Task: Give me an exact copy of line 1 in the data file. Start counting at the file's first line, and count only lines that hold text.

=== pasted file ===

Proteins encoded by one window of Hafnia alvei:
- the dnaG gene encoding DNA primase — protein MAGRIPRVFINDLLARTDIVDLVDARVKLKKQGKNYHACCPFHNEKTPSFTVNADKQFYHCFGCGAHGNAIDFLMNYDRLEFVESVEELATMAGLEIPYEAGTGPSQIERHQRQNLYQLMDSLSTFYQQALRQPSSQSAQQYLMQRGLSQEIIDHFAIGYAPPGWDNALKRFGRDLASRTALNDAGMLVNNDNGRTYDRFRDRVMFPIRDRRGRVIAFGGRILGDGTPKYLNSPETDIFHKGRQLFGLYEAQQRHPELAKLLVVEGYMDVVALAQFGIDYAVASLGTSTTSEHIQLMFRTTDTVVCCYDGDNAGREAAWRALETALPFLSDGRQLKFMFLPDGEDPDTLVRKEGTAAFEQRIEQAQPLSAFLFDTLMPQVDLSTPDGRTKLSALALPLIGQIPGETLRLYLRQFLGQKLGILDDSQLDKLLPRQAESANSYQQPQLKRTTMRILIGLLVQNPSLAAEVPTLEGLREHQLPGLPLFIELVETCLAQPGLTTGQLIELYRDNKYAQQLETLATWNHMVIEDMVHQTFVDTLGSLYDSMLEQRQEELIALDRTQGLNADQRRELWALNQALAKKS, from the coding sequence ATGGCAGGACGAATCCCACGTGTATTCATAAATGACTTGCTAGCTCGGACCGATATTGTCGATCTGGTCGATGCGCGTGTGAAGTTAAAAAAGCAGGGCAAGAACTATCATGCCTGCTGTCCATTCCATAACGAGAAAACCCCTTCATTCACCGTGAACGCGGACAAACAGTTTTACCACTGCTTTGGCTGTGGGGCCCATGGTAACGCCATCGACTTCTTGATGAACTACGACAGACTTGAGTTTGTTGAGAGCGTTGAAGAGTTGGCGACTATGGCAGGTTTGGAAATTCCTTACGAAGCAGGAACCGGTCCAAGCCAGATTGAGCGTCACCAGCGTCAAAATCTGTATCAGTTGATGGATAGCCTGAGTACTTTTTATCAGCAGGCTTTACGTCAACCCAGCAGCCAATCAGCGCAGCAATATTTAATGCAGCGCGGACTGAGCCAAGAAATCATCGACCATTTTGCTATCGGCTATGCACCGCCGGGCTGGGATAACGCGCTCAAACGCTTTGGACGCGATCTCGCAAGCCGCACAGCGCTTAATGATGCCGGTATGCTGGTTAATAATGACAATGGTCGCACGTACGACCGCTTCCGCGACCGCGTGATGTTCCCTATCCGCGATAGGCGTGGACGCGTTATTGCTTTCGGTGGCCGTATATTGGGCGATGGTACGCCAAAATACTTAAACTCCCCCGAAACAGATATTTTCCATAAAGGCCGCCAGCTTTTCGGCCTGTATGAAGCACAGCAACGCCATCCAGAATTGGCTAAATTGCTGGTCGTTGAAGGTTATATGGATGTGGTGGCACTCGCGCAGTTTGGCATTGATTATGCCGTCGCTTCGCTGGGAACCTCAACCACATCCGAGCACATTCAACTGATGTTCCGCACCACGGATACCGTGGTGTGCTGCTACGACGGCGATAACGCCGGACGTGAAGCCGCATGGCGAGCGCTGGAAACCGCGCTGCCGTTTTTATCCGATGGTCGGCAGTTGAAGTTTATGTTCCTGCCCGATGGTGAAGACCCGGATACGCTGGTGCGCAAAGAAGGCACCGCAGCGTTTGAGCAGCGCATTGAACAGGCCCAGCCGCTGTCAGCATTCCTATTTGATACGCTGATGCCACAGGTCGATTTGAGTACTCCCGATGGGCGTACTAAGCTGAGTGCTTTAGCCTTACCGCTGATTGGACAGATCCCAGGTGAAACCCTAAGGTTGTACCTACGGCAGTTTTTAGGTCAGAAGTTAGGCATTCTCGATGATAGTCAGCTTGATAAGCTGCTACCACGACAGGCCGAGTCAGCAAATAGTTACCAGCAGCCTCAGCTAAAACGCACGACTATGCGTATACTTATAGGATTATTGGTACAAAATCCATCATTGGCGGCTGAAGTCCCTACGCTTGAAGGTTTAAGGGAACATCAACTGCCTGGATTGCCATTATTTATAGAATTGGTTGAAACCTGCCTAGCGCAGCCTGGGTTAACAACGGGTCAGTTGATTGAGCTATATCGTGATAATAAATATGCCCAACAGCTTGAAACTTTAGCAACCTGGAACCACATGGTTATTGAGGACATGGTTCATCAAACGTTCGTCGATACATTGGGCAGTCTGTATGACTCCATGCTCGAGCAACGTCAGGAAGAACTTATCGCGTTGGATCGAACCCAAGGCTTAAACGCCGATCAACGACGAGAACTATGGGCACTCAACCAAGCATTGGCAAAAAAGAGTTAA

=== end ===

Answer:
Proteins encoded by one window of Hafnia alvei: